Book Reviews of Hurricane

Hurricane
Hurricane
Author: Terry Trueman
ISBN-13: 9780060000189
ISBN-10: 006000018X
Publication Date: 3/1/2008
Pages: 144
Reading Level: Ages 9-12
Rating:
  • Currently 4/5 Stars.
 2

4 stars, based on 2 ratings
Publisher: HarperCollins
Book Type: Hardcover
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Reviewed by Me for TeensReadToo.com

With HURRICANE, author Terry Trueman brings to life in vivid detail the almost complete devastation of 1998's Hurricane Mitch on Honduras.

In the tiny village of La Rupa, there are only a handful of homes. One of those, at one end of town, is the house of Jose and his family: his mother and father, older brother and sister Victor and Ruby, and younger siblings Maria, Angela, and Juan. There is also their dog, Berti, who can sometimes be persuaded to do more than lie around in the sun.

La Rupa is the type of place where everyone knows one another; there is no way to avoid it, since the village is so small. Jose, who attends school at the bilingual International School in nearby San Pedro Sula, is pretty much the only person in the town who can speak both Spanish and English fluently.

In September 1998, La Rupa literally comes to a standstill when Hurricane Mitch destroys the town. After a deadly mudslide, the fifty-plus population of La Rupa is chillingly reduced to only a little over twenty. And Jose's father, brother Victor, and sister Ruby are missing, having been on the road traveling when the Hurricane hit.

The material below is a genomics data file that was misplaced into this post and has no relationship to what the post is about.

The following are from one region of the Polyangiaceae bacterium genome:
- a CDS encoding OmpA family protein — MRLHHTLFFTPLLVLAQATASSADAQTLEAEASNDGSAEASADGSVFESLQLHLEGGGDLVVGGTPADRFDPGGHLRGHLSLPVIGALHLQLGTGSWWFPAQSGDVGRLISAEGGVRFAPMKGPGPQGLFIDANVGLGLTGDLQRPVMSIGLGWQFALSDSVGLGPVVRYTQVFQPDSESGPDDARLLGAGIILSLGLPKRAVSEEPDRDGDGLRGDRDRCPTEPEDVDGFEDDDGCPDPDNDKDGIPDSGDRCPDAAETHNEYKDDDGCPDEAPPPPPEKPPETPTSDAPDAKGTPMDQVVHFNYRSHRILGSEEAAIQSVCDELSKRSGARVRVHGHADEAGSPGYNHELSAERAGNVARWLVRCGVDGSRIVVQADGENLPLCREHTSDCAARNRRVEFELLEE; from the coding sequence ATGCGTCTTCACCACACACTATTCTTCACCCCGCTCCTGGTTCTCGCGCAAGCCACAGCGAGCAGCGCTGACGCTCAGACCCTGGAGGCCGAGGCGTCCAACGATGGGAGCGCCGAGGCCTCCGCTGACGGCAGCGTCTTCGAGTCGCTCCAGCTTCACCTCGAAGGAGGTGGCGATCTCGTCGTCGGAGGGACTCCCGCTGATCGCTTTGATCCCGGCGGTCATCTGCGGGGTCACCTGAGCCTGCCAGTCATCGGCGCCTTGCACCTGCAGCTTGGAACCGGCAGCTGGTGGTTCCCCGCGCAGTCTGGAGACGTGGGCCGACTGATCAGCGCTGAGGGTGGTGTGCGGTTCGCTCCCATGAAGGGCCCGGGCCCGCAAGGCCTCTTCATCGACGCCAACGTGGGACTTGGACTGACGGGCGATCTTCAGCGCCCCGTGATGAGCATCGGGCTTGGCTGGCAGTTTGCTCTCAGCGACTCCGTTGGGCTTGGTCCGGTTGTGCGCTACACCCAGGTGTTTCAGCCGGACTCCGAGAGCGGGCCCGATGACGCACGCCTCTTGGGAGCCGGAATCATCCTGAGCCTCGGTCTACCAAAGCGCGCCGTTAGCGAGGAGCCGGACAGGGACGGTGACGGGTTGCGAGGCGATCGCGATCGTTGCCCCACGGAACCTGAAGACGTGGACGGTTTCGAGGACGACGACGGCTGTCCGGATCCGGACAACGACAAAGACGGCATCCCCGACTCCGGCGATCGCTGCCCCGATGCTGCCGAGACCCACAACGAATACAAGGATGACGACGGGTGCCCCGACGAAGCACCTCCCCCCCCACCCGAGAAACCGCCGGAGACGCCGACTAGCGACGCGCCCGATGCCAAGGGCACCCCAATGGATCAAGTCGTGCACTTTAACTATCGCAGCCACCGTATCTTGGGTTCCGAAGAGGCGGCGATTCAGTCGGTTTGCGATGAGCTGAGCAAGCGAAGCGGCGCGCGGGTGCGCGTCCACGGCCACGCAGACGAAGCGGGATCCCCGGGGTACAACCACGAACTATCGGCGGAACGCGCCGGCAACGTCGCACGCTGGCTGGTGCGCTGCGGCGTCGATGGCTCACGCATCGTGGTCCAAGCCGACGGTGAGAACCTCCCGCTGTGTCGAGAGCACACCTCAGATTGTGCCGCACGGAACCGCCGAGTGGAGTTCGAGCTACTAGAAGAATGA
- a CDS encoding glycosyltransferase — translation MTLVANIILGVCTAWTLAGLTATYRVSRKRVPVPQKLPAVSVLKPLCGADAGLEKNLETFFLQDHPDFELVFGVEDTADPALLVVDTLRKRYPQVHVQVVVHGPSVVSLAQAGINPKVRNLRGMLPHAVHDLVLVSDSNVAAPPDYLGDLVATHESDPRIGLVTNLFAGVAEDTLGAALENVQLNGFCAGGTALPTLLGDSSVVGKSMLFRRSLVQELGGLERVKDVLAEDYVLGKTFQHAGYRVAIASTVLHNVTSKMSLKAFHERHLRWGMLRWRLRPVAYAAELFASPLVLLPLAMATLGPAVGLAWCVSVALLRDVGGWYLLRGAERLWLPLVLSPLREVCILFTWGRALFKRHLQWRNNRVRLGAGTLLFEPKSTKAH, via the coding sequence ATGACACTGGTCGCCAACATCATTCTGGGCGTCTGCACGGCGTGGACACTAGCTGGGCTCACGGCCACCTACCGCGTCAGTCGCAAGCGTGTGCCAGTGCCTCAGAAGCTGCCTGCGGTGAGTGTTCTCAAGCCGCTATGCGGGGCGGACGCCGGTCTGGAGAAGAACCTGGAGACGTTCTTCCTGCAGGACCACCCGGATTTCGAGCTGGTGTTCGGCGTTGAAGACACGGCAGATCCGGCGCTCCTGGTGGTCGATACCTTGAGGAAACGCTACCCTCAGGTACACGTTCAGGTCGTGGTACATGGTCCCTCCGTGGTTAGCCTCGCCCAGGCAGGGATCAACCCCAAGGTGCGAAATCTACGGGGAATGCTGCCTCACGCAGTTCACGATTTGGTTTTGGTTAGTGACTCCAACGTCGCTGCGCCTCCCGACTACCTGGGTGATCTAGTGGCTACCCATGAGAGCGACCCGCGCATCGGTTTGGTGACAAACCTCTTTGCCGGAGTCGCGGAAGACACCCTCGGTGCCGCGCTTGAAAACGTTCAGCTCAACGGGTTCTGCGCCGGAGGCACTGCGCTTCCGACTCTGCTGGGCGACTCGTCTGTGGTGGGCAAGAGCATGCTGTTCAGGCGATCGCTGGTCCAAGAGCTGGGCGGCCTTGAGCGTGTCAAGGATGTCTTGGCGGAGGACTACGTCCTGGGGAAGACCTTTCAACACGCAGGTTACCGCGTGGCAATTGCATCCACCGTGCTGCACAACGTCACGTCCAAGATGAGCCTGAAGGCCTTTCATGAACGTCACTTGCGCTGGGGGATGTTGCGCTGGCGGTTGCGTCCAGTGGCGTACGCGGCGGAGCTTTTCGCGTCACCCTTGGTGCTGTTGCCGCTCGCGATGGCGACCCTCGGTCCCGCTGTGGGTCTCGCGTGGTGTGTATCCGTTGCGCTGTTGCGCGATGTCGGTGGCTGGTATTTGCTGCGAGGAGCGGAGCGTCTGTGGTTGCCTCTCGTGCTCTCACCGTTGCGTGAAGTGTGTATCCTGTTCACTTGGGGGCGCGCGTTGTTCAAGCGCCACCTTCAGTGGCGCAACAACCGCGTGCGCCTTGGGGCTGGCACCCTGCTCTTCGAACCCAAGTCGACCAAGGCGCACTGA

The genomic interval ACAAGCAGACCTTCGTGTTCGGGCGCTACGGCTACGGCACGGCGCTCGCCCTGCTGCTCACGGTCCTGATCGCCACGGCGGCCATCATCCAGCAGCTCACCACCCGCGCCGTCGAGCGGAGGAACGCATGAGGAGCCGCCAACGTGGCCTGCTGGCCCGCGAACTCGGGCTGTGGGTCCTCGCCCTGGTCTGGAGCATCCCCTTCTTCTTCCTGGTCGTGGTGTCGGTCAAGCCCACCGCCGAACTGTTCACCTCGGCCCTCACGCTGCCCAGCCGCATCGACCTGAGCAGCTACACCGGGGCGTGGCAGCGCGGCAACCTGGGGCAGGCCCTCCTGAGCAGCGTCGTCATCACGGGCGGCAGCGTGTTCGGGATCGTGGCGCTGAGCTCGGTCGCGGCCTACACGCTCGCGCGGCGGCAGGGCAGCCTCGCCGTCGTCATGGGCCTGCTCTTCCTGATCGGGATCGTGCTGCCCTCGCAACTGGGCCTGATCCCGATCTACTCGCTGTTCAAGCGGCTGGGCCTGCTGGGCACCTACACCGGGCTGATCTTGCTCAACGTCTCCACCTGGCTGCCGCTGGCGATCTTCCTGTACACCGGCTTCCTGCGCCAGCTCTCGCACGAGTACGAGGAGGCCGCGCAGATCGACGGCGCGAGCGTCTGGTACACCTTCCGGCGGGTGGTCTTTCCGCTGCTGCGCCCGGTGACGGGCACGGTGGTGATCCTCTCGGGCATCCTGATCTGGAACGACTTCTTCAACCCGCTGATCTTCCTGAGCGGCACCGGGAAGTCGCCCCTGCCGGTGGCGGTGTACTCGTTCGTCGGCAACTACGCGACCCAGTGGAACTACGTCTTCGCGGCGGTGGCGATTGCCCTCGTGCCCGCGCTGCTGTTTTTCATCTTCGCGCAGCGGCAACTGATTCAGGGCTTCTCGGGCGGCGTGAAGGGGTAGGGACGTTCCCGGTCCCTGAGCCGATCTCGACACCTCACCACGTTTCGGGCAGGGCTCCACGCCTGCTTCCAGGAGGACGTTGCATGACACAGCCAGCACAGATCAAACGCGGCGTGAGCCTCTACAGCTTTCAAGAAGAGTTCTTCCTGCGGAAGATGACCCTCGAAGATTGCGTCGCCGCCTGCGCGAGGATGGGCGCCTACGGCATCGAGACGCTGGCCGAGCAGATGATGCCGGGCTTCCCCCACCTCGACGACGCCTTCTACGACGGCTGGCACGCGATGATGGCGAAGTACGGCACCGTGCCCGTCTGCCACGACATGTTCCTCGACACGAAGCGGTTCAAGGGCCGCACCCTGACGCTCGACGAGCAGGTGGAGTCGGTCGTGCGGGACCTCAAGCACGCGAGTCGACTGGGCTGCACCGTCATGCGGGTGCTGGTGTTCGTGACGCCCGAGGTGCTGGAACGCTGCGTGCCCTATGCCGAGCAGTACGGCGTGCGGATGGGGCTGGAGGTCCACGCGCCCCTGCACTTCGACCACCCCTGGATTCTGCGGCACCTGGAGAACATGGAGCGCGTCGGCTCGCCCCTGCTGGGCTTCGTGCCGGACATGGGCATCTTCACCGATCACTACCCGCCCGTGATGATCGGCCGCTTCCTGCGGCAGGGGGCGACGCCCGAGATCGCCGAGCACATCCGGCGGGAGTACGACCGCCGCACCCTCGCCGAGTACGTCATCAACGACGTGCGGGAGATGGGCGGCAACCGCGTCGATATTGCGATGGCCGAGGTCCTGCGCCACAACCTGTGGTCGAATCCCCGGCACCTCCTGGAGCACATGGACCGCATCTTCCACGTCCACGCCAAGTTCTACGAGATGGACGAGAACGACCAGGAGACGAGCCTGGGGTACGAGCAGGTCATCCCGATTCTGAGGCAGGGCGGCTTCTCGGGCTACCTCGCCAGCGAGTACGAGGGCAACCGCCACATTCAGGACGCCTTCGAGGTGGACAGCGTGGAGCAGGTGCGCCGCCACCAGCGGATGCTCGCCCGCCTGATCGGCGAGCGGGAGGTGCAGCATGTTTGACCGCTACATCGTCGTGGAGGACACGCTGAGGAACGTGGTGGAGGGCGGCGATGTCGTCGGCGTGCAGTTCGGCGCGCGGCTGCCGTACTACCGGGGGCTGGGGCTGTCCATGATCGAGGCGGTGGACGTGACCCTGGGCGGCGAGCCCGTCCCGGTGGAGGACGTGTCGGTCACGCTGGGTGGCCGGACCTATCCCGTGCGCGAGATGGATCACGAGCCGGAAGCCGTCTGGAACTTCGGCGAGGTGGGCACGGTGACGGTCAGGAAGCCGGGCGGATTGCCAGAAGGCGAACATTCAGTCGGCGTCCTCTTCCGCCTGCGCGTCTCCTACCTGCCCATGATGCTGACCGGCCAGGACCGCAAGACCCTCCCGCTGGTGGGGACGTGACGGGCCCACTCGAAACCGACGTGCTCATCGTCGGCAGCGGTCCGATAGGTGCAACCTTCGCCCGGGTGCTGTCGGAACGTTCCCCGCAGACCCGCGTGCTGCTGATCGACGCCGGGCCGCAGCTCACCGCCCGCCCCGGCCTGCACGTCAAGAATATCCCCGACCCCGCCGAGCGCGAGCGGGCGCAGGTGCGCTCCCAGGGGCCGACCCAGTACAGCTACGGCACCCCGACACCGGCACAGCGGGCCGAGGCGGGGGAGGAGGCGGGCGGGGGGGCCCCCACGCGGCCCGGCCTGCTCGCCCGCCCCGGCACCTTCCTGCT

In this vivid and fast-paced narrative, Mr. Trueman takes us through the days immediately following Mitch's destruction. As a lack of food and water begins to haunt the survivors, Jose is part of a group who must search the nearby trucha for supplies. And when little Juan falls ill, it is again up to the teenage Jose to venture out into the mud and muck to attempt to make his way to San Pedro Sula to find help.

HURRICANE is a vivid, fast-moving story that even younger readers will find themselves immersed in, as they struggle right along with Jose in learning to survive with next to nothing. The emotions he feels, as he worries about his family's fate, both those missing and still at home, will grip readers of all ages.

The author's note at the end of the book states that more than 5,000 people were initially killed in Honduras during the Hurricane. In the months that followed, bodies of the more than 8,000 missing individuals were also found. Even now, in 2008, the clean-up and recovery period in Honduras is still ongoing. This is one book that brings to life a plight of many that most of us never even knew about.